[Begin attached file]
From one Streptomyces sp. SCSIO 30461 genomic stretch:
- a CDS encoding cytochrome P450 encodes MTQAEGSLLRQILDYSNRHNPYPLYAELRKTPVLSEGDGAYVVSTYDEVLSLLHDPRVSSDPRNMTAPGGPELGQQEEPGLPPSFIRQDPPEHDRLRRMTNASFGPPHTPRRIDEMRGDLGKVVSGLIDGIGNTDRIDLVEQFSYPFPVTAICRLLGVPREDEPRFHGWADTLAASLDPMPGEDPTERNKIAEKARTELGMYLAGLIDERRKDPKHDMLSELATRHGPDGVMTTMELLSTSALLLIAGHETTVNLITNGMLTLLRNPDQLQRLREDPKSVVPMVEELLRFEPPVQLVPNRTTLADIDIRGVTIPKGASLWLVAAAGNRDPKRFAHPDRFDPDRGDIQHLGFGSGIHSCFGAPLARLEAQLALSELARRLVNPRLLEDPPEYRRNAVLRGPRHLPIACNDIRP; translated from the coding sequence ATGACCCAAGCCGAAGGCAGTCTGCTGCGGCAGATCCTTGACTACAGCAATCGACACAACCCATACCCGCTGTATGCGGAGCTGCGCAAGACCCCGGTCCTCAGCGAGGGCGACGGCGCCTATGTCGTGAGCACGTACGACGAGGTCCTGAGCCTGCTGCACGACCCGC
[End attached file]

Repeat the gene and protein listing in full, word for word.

From one Streptomyces sp. SCSIO 30461 genomic stretch:
- a CDS encoding cytochrome P450 encodes MTQAEGSLLRQILDYSNRHNPYPLYAELRKTPVLSEGDGAYVVSTYDEVLSLLHDPRVSSDPRNMTAPGGPELGQQEEPGLPPSFIRQDPPEHDRLRRMTNASFGPPHTPRRIDEMRGDLGKVVSGLIDGIGNTDRIDLVEQFSYPFPVTAICRLLGVPREDEPRFHGWADTLAASLDPMPGEDPTERNKIAEKARTELGMYLAGLIDERRKDPKHDMLSELATRHGPDGVMTTMELLSTSALLLIAGHETTVNLITNGMLTLLRNPDQLQRLREDPKSVVPMVEELLRFEPPVQLVPNRTTLADIDIRGVTIPKGASLWLVAAAGNRDPKRFAHPDRFDPDRGDIQHLGFGSGIHSCFGAPLARLEAQLALSELARRLVNPRLLEDPPEYRRNAVLRGPRHLPIACNDIRP; translated from the coding sequence ATGACCCAAGCCGAAGGCAGTCTGCTGCGGCAGATCCTTGACTACAGCAATCGACACAACCCATACCCGCTGTATGCGGAGCTGCGCAAGACCCCGGTCCTCAGCGAGGGCGACGGCGCCTATGTCGTGAGCACGTACGACGAGGTCCTGAGCCTGCTGCACGACCCGC